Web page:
Formula 1 is planning to group more races by region in 2023 in an effort to improve its sustainability credentials by reducing freight movements and personnel travel.
During his regular Saturday morning “coffee meeting” with team principals in Barcelona, F1 CEO Stefano Domenicali revealed his new strategy for the 2023 calendar.
After taking over F1, Liberty Media announced their plan to make Formula 1 carbon neutral by 2030. The travel schedule is the single biggest factor they’ve identified that could help bring them to that goal.
What the global pandemic and economic downturn has made very clear is that a more efficient schedule is needed as freight costs are rising and freight capacity is falling.
While Domenicali did not go much deeper of what might change, the understanding is that Baku may be grouped together with Shanghai and Suzuka.
F1 still needs more clarity on the COVID situation in China, so having it at the end of the year would give them the needed time to make any decisions.
Monaco’s tradition of end-of-May messes with the flexibility of a Miami and Montreal pairing. One of those races would have to adjust its date by a month.
Net Zero Carbon by 2030
In 2019, Formula 1 announced an initiative that would affect cars and on-track activity as well as the rest of the operations as a sport.
Being at the forefront of automotive innovation gives Formula 1 a global platform to accelerate progress and develop technologies that reduce and eliminate carbon emissions from the current internal combustion engine (ICE). The hybrid power unit will play a key role in the future of the automotive industry.
The current F1 hybrid power unit, delivering more power using less fuel than any other car, combined with advanced sustainable fuels and energy recovery systems presents a tremendous opportunity to deliver a net-zero carbon hybrid power unit. With over 1 billion of the 1.1 billion vehicles in the world powered by ICEs, it has the potential to reduce carbon emissions globally.
In addition to the plans to eliminate the carbon footprint of the F1 car and the on-track activities, initiatives will include action to ensure F1 moves to ultra-efficient logistics and travel and 100% renewably powered offices, facilities and factories.
By 2025 F1 will also ensure all events are sustainable. This will mean the use of sustainable materials at all events with single-use plastics being eliminated and all waste reused, recycled or composted. Additionally, F1 will provide incentives and tools to offer every fan a greener way to reach the race and ensure circuits and facilities enhance fan wellbeing and nature as well as providing opportunities for local people, businesses and causes to get more involved in the action during a Formula 1 race weekend.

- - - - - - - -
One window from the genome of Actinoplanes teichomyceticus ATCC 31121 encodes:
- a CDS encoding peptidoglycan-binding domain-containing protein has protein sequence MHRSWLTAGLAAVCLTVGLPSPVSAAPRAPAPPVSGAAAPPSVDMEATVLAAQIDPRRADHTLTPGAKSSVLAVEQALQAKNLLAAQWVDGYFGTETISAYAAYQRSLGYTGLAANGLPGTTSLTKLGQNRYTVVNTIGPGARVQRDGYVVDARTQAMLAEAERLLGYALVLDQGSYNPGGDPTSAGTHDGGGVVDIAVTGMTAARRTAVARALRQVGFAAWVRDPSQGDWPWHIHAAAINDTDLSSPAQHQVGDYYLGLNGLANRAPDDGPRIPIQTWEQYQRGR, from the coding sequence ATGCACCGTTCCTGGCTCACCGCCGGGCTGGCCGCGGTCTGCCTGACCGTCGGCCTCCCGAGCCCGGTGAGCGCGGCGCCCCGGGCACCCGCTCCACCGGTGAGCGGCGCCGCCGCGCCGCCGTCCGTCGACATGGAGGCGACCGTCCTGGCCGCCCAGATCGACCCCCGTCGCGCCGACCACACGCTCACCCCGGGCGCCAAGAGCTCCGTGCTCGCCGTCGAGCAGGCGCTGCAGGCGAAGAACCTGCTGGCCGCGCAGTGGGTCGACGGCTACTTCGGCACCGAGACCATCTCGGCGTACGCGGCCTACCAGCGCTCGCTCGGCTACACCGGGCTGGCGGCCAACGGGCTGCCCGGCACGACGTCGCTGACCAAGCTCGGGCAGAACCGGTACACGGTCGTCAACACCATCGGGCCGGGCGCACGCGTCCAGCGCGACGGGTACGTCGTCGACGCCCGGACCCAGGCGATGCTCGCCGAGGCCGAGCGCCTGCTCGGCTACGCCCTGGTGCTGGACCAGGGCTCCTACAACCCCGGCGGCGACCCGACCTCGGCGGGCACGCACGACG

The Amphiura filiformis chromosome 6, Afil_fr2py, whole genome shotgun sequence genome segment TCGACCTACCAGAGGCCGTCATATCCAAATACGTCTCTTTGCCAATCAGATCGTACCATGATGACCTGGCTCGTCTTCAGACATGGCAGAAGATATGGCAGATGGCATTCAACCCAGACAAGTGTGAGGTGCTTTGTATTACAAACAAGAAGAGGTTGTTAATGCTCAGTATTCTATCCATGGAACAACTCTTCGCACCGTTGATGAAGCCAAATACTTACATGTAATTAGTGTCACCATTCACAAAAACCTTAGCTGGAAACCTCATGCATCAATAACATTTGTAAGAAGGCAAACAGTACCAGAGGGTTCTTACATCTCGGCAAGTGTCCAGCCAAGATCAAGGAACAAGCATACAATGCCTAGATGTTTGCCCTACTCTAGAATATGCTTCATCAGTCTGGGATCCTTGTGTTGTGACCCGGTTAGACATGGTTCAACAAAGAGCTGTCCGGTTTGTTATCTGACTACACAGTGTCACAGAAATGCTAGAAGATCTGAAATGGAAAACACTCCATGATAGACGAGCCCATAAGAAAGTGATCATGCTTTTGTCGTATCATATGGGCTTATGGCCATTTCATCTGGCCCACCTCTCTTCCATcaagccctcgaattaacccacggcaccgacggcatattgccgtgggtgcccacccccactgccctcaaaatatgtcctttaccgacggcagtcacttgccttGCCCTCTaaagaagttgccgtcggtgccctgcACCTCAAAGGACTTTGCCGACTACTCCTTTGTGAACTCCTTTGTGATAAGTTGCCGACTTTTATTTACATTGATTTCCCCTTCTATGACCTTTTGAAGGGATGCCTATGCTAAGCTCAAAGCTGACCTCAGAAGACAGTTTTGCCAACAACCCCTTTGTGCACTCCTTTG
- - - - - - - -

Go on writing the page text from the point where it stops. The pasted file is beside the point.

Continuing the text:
Chase Carey, Former CEO of Formula 1, said at that time:
“Over its 70-year history, F1 has pioneered numerous technologies and innovations that have positively contributed to society and helped to combat carbon emissions. From ground-breaking aerodynamics to improved brake designs, the progress led by F1 teams has benefitted hundreds of millions of cars on the road today.
“Few people know that the current F1 hybrid power unit is the most efficient in the world, delivering more power using less fuel, and hence CO2, than any other car. We believe F1 can continue to be a leader for the auto industry and work with the energy and automotive sector to deliver the world’s first net zero carbon hybrid internal combustion engine that hugely reduces carbon emissions around the world.
“In launching F1’s first-ever sustainability strategy, we recognise the critical role that all organisations must play in tackling this global issue. By leveraging the immense talent, passion and drive for innovation held by all members of the F1 community, we hope to make a significant positive impact on the environment and communities in which we operate. The actions we are putting in place from today will reduce our carbon footprint and ensure we are net zero carbon by 2030.”
Jean Todt, former President of the Federation Internationale de l’Automobile (FIA) said:
“Our commitment to global environmental protection is crucial. The FIA welcomes this Formula 1 initiative. It is not only very encouraging for the future of motorsport, but it could also have strong benefits for society as a whole.
“This strategy is in line with initiatives started some years ago by the FIA with the creation of the Environmental Accreditation Programme, more recently with the FIA Environment and Sustainability Commission, and researches on renewable racing fuel. Furthermore, in 2014 we introduced the hybrid power unit in Formula 1, which was essential for the development of motorsport’s highest category.
“It is the same reason that led us to maintain this philosophy within the framework of the Formula 1 regulations applicable from 2021. With the involvement of the teams, drivers, F1’s numerous stakeholders, and crucially the millions of fans around the world, the FIA and Formula 1 are committed to driving development and ensuring motorsport grows as a laboratory for environmentally beneficial innovations.”